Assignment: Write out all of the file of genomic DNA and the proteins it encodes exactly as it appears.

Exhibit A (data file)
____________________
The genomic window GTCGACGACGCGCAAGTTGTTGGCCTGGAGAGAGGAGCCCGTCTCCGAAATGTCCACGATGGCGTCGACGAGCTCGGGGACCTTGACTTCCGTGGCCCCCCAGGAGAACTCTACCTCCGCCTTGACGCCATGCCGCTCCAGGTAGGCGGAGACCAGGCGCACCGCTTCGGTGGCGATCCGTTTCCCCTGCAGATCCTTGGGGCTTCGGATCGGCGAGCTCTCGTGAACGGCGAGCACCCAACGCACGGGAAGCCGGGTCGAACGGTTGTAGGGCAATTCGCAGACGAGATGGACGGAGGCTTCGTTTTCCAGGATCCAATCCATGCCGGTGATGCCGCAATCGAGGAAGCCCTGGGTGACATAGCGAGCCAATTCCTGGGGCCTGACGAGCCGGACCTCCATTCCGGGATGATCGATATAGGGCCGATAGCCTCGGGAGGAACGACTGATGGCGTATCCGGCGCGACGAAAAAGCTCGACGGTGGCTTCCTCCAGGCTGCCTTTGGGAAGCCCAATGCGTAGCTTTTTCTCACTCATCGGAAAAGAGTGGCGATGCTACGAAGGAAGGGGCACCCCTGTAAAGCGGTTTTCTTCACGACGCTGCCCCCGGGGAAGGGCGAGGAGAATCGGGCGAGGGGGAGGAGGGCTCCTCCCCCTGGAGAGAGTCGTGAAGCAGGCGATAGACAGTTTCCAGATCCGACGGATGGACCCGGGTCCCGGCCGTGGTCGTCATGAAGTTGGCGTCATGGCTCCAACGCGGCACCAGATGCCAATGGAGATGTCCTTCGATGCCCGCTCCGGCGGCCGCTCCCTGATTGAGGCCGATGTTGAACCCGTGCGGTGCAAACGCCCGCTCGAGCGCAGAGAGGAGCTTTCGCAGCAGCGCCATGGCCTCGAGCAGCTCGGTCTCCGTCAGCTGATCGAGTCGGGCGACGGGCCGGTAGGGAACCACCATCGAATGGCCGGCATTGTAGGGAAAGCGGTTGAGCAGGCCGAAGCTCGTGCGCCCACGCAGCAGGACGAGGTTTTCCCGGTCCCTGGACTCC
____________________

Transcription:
The genomic window GTCGACGACGCGCAAGTTGTTGGCCTGGAGAGAGGAGCCCGTCTCCGAAATGTCCACGATGGCGTCGACGAGCTCGGGGACCTTGACTTCCGTGGCCCCCCAGGAGAACTCTACCTCCGCCTTGACGCCATGCCGCTCCAGGTAGGCGGAGACCAGGCGCACCGCTTCGGTGGCGATCCGTTTCCCCTGCAGATCCTTGGGGCTTCGGATCGGCGAGCTCTCGTGAACGGCGAGCACCCAACGCACGGGAAGCCGGGTCGAACGGTTGTAGGGCAATTCGCAGACGAGATGGACGGAGGCTTCGTTTTCCAGGATCCAATCCATGCCGGTGATGCCGCAATCGAGGAAGCCCTGGGTGACATAGCGAGCCAATTCCTGGGGCCTGACGAGCCGGACCTCCATTCCGGGATGATCGATATAGGGCCGATAGCCTCGGGAGGAACGACTGATGGCGTATCCGGCGCGACGAAAAAGCTCGACGGTGGCTTCCTCCAGGCTGCCTTTGGGAAGCCCAATGCGTAGCTTTTTCTCACTCATCGGAAAAGAGTGGCGATGCTACGAAGGAAGGGGCACCCCTGTAAAGCGGTTTTCTTCACGACGCTGCCCCCGGGGAAGGGCGAGGAGAATCGGGCGAGGGGGAGGAGGGCTCCTCCCCCTGGAGAGAGTCGTGAAGCAGGCGATAGACAGTTTCCAGATCCGACGGATGGACCCGGGTCCCGGCCGTGGTCGTCATGAAGTTGGCGTCATGGCTCCAACGCGGCACCAGATGCCAATGGAGATGTCCTTCGATGCCCGCTCCGGCGGCCGCTCCCTGATTGAGGCCGATGTTGAACCCGTGCGGTGCAAACGCCCGCTCGAGCGCAGAGAGGAGCTTTCGCAGCAGCGCCATGGCCTCGAGCAGCTCGGTCTCCGTCAGCTGATCGAGTCGGGCGACGGGCCGGTAGGGAACCACCATCGAATGGCCGGCATTGTAGGGAAAGCGGTTGAGCAGGCCGAAGCTCGTGCGCCCACGCAGCAGGACGAGGTTTTCCCGGTCCCTGGACTCC